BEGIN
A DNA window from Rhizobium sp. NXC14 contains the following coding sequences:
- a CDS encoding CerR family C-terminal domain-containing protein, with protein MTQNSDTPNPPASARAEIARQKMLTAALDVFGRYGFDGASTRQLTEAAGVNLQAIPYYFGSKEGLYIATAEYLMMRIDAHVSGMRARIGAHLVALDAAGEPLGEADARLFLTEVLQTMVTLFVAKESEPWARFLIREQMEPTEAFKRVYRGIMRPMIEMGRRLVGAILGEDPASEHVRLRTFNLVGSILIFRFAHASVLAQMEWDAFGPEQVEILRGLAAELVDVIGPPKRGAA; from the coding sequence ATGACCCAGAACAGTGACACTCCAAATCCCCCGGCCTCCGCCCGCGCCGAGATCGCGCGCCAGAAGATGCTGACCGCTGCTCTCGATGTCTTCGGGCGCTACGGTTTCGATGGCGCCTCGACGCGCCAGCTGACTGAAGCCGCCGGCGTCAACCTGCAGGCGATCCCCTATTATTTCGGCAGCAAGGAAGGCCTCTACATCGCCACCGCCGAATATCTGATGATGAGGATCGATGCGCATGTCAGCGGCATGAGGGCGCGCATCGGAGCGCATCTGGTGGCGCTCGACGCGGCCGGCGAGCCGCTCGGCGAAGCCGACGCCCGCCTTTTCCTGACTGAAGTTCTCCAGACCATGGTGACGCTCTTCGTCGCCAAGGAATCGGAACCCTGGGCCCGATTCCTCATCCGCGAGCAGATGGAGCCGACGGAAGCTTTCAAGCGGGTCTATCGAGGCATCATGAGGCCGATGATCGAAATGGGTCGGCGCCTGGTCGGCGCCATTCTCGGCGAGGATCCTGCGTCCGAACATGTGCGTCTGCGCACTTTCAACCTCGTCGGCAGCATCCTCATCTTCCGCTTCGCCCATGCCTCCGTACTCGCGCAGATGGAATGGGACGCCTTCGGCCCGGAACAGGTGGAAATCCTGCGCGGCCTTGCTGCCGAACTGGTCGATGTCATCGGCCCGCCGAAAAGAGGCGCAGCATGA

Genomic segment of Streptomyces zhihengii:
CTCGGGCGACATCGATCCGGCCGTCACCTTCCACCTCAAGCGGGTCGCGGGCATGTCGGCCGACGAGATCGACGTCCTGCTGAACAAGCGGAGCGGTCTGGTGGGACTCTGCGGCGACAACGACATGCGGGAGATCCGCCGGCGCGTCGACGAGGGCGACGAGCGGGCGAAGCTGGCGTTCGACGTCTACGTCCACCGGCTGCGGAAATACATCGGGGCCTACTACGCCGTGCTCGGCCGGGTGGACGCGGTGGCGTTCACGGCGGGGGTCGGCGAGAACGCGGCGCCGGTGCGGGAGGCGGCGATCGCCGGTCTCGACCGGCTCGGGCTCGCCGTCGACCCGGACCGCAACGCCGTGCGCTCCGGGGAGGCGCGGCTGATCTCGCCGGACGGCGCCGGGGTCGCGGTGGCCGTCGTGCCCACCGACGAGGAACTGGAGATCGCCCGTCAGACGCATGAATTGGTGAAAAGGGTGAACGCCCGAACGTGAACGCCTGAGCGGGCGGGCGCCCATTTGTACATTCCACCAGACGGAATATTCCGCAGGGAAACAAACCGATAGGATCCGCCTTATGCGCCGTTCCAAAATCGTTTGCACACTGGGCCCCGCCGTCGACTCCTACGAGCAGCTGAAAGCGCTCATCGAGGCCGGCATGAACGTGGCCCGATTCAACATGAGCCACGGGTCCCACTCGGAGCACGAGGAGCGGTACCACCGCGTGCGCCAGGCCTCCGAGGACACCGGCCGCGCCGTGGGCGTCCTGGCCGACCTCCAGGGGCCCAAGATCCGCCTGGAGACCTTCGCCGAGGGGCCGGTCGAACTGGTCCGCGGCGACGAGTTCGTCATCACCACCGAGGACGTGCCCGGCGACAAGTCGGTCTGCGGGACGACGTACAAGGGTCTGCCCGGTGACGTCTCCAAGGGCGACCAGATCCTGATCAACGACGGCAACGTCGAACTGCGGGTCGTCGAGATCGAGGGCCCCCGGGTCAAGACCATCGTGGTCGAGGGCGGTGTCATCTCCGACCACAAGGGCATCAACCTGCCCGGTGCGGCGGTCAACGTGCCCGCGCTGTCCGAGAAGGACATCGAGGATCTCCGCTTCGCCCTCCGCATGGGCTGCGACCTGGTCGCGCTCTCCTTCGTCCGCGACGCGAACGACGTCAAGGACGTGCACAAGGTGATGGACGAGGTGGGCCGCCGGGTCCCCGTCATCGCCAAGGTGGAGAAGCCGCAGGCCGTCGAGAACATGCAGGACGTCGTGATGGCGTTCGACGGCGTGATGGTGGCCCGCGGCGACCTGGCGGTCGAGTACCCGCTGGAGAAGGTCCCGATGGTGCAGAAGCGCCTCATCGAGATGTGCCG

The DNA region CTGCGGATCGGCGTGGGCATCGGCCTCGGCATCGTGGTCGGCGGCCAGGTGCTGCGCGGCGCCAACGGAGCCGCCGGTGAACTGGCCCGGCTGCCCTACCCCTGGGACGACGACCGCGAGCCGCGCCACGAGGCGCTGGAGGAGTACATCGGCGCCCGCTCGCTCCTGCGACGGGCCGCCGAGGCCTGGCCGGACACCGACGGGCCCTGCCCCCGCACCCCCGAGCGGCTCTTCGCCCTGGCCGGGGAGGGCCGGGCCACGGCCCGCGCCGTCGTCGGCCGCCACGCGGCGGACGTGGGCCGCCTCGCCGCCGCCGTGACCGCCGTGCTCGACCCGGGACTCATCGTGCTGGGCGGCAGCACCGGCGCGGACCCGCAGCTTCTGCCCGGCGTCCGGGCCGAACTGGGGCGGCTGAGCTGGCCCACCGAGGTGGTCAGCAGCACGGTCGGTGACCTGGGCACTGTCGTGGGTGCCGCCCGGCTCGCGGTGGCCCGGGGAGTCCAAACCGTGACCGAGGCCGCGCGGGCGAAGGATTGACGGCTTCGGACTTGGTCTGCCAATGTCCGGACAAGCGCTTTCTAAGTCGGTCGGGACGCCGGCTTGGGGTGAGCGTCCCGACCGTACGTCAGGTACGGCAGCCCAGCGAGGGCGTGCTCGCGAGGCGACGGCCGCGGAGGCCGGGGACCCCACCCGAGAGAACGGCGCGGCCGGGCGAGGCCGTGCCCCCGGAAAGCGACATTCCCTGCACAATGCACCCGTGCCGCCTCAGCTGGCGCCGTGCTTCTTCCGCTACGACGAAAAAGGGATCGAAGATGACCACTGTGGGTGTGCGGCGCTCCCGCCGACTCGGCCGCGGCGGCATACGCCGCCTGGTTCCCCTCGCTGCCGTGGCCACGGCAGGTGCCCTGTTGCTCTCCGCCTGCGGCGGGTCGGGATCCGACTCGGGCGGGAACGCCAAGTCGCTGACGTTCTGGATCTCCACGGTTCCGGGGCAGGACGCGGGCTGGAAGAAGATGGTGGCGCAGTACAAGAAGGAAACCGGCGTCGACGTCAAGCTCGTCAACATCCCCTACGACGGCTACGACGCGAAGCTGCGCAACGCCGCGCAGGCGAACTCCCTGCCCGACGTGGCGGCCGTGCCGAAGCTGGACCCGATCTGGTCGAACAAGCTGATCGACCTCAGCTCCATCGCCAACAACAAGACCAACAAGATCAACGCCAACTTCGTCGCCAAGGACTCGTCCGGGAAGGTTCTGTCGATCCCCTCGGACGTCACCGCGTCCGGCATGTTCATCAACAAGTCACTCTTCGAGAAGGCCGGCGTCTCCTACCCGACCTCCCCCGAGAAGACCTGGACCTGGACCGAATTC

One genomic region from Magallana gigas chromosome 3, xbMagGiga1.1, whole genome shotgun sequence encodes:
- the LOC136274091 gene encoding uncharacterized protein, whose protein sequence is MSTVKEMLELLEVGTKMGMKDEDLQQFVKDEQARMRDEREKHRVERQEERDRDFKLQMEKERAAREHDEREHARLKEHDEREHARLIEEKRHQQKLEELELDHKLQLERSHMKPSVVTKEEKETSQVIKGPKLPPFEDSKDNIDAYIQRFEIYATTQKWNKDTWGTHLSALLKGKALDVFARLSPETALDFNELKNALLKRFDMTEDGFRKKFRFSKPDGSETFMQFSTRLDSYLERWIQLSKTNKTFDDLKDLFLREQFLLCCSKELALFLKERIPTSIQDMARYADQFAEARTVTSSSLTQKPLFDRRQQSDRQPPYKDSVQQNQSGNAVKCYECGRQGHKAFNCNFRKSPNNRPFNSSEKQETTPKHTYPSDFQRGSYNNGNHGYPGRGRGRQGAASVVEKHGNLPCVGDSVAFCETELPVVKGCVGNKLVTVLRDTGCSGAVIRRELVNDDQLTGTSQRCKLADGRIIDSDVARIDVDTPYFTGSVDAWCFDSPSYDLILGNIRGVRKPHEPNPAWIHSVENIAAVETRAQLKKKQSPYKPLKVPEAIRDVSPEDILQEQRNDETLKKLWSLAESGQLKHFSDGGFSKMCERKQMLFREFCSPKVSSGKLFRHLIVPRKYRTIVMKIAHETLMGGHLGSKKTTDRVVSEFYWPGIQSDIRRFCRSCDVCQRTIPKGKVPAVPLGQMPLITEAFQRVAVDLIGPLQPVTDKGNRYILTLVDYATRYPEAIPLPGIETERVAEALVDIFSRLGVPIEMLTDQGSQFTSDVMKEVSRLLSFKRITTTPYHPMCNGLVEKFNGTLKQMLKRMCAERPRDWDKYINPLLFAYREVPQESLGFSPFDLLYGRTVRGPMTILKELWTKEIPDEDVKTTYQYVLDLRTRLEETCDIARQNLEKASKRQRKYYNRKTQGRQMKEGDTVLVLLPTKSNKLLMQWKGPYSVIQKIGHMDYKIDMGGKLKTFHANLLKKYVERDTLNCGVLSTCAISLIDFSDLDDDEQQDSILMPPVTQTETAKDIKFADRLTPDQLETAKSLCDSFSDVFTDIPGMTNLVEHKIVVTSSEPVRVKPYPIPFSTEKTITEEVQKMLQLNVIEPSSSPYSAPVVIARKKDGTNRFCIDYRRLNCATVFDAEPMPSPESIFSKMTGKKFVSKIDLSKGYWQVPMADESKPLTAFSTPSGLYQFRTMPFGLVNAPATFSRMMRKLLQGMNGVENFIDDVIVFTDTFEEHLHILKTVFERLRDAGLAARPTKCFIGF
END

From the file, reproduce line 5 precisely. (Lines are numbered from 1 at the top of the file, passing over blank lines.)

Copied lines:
The DNA region CTGCGGATCGGCGTGGGCATCGGCCTCGGCATCGTGGTCGGCGGCCAGGTGCTGCGCGGCGCCAACGGAGCCGCCGGTGAACTGGCCCGGCTGCCCTACCCCTGGGACGACGACCGCGAGCCGCGCCACGAGGCGCTGGAGGAGTACATCGGCGCCCGCTCGCTCCTGCGACGGGCCGCCGAGGCCTGGCCGGACACCGACGGGCCCTGCCCCCGCACCCCCGAGCGGCTCTTCGCCCTGGCCGGGGAGGGCCGGGCCACGGCCCGCGCCGTCGTCGGCCGCCACGCGGCGGACGTGGGCCGCCTCGCCGCCGCCGTGACCGCCGTGCTCGACCCGGGACTCATCGTGCTGGGCGGCAGCACCGGCGCGGACCCGCAGCTTCTGCCCGGCGTCCGGGCCGAACTGGGGCGGCTGAGCTGGCCCACCGAGGTGGTCAGCAGCACGGTCGGTGACCTGGGCACTGTCGTGGGTGCCGCCCGGCTCGCGGTGGCCCGGGGAGTCCAAACCGTGACCGAGGCCGCGCGGGCGAAGGATTGACGGCTTCGGACTTGGTCTGCCAATGTCCGGACAAGCGCTTTCTAAGTCGGTCGGGACGCCGGCTTGGGGTGAGCGTCCCGACCGTACGTCAGGTACGGCAGCCCAGCGAGGGCGTGCTCGCGAGGCGACGGCCGCGGAGGCCGGGGACCCCACCCGAGAGAACGGCGCGGCCGGGCGAGGCCGTGCCCCCGGAAAGCGACATTCCCTGCACAATGCACCCGTGCCGCCTCAGCTGGCGCCGTGCTTCTTCCGCTACGACGAAAAAGGGATCGAAGATGACCACTGTGGGTGTGCGGCGCTCCCGCCGACTCGGCCGCGGCGGCATACGCCGCCTGGTTCCCCTCGCTGCCGTGGCCACGGCAGGTGCCCTGTTGCTCTCCGCCTGCGGCGGGTCGGGATCCGACTCGGGCGGGAACGCCAAGTCGCTGACGTTCTGGATCTCCACGGTTCCGGGGCAGGACGCGGGCTGGAAGAAGATGGTGGCGCAGTACAAGAAGGAAACCGGCGTCGACGTCAAGCTCGTCAACATCCCCTACGACGGCTACGACGCGAAGCTGCGCAACGCCGCGCAGGCGAACTCCCTGCCCGACGTGGCGGCCGTGCCGAAGCTGGACCCGATCTGGTCGAACAAGCTGATCGACCTCAGCTCCATCGCCAACAACAAGACCAACAAGATCAACGCCAACTTCGTCGCCAAGGACTCGTCCGGGAAGGTTCTGTCGATCCCCTCGGACGTCACCGCGTCCGGCATGTTCATCAACAAGTCACTCTTCGAGAAGGCCGGCGTCTCCTACCCGACCTCCCCCGAGAAGACCTGGACCTGGACCGAATTC